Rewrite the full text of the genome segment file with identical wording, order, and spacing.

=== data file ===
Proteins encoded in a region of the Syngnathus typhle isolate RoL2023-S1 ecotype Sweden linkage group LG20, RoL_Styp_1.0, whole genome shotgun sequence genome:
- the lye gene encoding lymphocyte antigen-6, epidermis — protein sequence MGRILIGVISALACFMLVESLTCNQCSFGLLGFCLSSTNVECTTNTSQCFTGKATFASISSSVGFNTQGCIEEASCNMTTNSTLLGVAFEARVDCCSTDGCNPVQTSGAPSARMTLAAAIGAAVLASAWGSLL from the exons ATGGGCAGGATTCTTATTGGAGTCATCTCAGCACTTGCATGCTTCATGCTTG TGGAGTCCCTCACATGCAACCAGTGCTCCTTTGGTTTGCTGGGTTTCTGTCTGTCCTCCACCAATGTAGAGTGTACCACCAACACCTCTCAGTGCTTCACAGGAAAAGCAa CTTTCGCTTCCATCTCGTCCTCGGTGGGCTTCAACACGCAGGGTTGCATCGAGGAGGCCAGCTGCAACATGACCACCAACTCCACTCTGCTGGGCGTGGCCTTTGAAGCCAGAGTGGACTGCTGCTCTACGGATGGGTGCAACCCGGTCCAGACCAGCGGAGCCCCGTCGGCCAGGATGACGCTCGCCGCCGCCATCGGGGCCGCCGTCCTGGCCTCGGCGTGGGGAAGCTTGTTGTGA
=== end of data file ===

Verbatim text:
Proteins encoded in a region of the Syngnathus typhle isolate RoL2023-S1 ecotype Sweden linkage group LG20, RoL_Styp_1.0, whole genome shotgun sequence genome:
- the lye gene encoding lymphocyte antigen-6, epidermis — protein sequence MGRILIGVISALACFMLVESLTCNQCSFGLLGFCLSSTNVECTTNTSQCFTGKATFASISSSVGFNTQGCIEEASCNMTTNSTLLGVAFEARVDCCSTDGCNPVQTSGAPSARMTLAAAIGAAVLASAWGSLL from the exons ATGGGCAGGATTCTTATTGGAGTCATCTCAGCACTTGCATGCTTCATGCTTG TGGAGTCCCTCACATGCAACCAGTGCTCCTTTGGTTTGCTGGGTTTCTGTCTGTCCTCCACCAATGTAGAGTGTACCACCAACACCTCTCAGTGCTTCACAGGAAAAGCAa CTTTCGCTTCCATCTCGTCCTCGGTGGGCTTCAACACGCAGGGTTGCATCGAGGAGGCCAGCTGCAACATGACCACCAACTCCACTCTGCTGGGCGTGGCCTTTGAAGCCAGAGTGGACTGCTGCTCTACGGATGGGTGCAACCCGGTCCAGACCAGCGGAGCCCCGTCGGCCAGGATGACGCTCGCCGCCGCCATCGGGGCCGCCGTCCTGGCCTCGGCGTGGGGAAGCTTGTTGTGA